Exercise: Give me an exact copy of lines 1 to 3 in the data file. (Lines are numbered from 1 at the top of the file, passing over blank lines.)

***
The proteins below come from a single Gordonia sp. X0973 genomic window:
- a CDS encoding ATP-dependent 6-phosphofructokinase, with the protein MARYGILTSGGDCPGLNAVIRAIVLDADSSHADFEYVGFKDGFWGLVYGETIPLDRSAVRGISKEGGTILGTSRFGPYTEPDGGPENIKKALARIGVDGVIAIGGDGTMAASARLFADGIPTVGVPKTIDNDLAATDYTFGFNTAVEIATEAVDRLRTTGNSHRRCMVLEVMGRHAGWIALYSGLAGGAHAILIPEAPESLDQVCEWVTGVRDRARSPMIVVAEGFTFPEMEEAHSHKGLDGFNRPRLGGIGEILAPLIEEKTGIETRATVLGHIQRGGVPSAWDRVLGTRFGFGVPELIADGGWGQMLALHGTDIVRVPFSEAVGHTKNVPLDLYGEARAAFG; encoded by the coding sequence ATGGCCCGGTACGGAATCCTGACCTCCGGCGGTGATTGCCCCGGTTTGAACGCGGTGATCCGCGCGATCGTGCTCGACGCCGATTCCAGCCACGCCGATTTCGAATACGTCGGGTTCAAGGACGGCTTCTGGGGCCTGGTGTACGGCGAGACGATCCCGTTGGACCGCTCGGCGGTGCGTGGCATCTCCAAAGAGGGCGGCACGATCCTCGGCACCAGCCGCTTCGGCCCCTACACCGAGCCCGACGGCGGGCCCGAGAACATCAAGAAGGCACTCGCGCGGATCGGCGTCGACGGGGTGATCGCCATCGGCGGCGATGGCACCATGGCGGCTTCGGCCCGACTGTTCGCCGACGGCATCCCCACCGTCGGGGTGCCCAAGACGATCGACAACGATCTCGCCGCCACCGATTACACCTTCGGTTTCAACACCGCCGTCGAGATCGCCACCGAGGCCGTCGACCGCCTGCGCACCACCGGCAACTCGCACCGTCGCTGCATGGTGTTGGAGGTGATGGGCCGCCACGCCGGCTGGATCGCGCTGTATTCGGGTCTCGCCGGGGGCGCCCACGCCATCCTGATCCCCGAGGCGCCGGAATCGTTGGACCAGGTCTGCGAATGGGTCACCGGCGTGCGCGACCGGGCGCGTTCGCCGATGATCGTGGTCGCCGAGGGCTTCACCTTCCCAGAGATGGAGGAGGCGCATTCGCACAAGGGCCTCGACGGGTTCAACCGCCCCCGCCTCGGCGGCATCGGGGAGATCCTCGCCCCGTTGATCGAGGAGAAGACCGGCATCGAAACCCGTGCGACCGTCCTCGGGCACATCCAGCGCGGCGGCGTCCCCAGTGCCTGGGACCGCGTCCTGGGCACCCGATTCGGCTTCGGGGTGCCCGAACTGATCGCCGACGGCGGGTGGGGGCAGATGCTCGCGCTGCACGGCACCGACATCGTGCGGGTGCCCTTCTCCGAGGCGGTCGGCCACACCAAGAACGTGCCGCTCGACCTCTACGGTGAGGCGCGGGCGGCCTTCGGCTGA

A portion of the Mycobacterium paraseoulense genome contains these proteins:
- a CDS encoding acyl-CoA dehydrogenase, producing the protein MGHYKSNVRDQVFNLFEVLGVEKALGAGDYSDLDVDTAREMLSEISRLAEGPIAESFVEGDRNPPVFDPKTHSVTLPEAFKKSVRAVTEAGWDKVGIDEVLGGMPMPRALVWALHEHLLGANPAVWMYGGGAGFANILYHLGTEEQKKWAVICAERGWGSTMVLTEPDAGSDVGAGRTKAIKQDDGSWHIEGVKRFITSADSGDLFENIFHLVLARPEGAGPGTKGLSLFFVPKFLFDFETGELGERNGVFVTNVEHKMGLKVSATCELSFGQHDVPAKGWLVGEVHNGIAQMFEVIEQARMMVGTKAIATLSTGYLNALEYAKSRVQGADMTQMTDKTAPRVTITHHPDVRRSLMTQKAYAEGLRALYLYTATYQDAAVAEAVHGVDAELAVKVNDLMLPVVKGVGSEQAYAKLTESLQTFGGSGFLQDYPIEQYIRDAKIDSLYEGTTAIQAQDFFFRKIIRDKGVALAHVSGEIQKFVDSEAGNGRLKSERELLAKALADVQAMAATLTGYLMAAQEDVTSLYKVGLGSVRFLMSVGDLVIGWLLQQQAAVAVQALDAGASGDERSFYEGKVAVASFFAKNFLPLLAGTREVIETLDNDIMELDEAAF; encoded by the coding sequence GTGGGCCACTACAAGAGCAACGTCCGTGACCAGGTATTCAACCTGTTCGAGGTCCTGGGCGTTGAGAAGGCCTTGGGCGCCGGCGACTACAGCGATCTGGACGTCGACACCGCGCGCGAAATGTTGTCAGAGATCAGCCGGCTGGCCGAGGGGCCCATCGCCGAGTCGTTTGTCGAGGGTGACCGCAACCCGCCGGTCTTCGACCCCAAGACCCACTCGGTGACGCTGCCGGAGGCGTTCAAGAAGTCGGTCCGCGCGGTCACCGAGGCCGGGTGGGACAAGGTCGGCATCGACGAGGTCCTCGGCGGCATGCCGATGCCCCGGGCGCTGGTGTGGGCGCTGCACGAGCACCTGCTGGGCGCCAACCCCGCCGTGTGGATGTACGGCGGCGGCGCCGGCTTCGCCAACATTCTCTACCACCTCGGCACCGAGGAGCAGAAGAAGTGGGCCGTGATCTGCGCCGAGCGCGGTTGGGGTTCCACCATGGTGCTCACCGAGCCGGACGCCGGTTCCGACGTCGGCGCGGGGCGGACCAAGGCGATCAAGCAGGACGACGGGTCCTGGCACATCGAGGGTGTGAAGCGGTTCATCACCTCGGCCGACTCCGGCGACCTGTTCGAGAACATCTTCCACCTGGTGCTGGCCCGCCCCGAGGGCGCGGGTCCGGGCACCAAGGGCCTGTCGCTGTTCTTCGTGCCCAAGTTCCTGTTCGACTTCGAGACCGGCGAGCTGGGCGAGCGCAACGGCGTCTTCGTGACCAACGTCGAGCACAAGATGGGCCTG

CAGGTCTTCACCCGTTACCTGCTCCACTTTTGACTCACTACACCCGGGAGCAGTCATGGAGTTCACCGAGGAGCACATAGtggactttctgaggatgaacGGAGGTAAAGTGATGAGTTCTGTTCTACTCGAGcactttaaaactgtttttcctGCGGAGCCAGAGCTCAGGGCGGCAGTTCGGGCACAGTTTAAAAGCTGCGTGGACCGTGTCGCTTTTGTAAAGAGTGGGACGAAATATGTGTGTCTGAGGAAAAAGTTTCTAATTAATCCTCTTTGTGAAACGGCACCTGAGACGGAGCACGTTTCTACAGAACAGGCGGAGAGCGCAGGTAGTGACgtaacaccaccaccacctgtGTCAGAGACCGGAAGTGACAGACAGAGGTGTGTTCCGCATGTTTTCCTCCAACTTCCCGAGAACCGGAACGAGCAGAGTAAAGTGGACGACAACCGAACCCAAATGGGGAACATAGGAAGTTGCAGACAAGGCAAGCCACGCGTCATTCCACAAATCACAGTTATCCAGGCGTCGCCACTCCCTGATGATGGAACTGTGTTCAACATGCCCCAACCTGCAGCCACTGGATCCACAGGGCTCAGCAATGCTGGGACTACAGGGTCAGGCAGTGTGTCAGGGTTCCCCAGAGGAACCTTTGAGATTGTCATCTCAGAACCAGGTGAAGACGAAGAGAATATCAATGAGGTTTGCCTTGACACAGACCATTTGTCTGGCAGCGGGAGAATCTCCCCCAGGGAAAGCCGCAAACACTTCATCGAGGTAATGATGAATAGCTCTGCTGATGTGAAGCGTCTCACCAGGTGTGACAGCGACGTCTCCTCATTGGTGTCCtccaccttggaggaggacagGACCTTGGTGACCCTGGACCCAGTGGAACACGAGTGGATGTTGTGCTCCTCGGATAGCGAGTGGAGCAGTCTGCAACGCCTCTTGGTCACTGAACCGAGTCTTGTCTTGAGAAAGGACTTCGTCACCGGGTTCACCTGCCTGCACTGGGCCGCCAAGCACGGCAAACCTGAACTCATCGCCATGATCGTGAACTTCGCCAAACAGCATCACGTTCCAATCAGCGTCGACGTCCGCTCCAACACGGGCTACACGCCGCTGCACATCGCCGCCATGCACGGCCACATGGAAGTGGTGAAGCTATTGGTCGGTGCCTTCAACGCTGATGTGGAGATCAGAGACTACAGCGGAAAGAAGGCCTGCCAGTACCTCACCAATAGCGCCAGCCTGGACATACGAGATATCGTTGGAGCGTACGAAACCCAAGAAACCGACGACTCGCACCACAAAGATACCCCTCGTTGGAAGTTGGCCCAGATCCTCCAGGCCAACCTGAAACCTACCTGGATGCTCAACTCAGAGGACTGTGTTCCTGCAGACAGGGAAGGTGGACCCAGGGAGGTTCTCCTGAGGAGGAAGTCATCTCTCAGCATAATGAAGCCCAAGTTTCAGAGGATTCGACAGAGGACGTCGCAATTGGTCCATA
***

The proteins below come from a single Gordonia sp. X0973 genomic window:
- a CDS encoding ATP-dependent 6-phosphofructokinase, with the protein MARYGILTSGGDCPGLNAVIRAIVLDADSSHADFEYVGFKDGFWGLVYGETIPLDRSAVRGISKEGGTILGTSRFGPYTEPDGGPENIKKALARIGVDGVIAIGGDGTMAASARLFADGIPTVGVPKTIDNDLAATDYTFGFNTAVEIATEAVDRLRTTGNSHRRCMVLEVMGRHAGWIALYSGLAGGAHAILIPEAPESLDQVCEWVTGVRDRARSPMIVVAEGFTFPEMEEAHSHKGLDGFNRPRLGGIGEILAPLIEEKTGIETRATVLGHIQRGGVPSAWDRVLGTRFGFGVPELIADGGWGQMLALHGTDIVRVPFSEAVGHTKNVPLDLYGEARAAFG; encoded by the coding sequence ATGGCCCGGTACGGAATCCTGACCTCCGGCGGTGATTGCCCCGGTTTGAACGCGGTGATCCGCGCGATCGTGCTCGACGCCGATTCCAGCCACGCCGATTTCGAATACGTCGGGTTCAAGGACGGCTTCTGGGGCCTGGTGTACGGCGAGACGATCCCGTTGGACCGCTCGGCGGTGCGTGGCATCTCCAAAGAGGGCGGCACGATCCTCGGCACCAGCCGCTTCGGCCCCTACACCGAGCCCGACGGCGGGCCCGAGAACATCAAGAAGGCACTCGCGCGGATCGGCGTCGACGGGGTGATCGCCATCGGCGGCGATGGCACCATGGCGGCTTCGGCCCGACTGTTCGCCGACGGCATCCCCACCGTCGGGGTGCCCAAGACGATCGACAACGATCTCGCCGCCACCGATTACACCTTCGGTTTCAACACCGCCGTCGAGATCGCCACCGAGGCCGTCGACCGCCTGCGCACCACCGGCAACTCGCACCGTCGCTGCATGGTGTTGGAGGTGATGGGCCGCCACGCCGGCTGGATCGCGCTGTATTCGGGTCTCGCCGGGGGCGCCCACGCCATCCTGATCCCCGAGGCGCCGGAATCGTTGGACCAGGTCTGCGAATGGGTCACCGGCGTGCGCGACCGGGCGCGTTCGCCGATGATCGTGGTCGCCGAGGGCTTCACCTTCCCAGAGATGGAGGAGGCGCATTCGCACAAGGGCCTCGACGGGTTCAACCGCCCCCGCCTCGGCGGCATCGGGGAGATCCTCGCCCCGTTGATCGAGGAGAAGACCGGCATCGAAACCCGTGCGACCGTCCTCGGGCACATCCAGCGCGGCGGCGTCCCCAGTGCCTGGGACCGCGTCCTGGGCACCCGATTCGGCTTCGGGGTGCCCGAACTGATCGCCGACGGCGGGTGGGGGCAGATGCTCGCGCTGCACGGCACCGACATCGTGCGGGTGCCCTTCTCCGAGGCGGTCGGCCACACCAAGAACGTGCCGCTCGACCTCTACGGTGAGGCGCGGGCGGCCTTCGGCTGA

A portion of the Mycobacterium paraseoulense genome contains these proteins: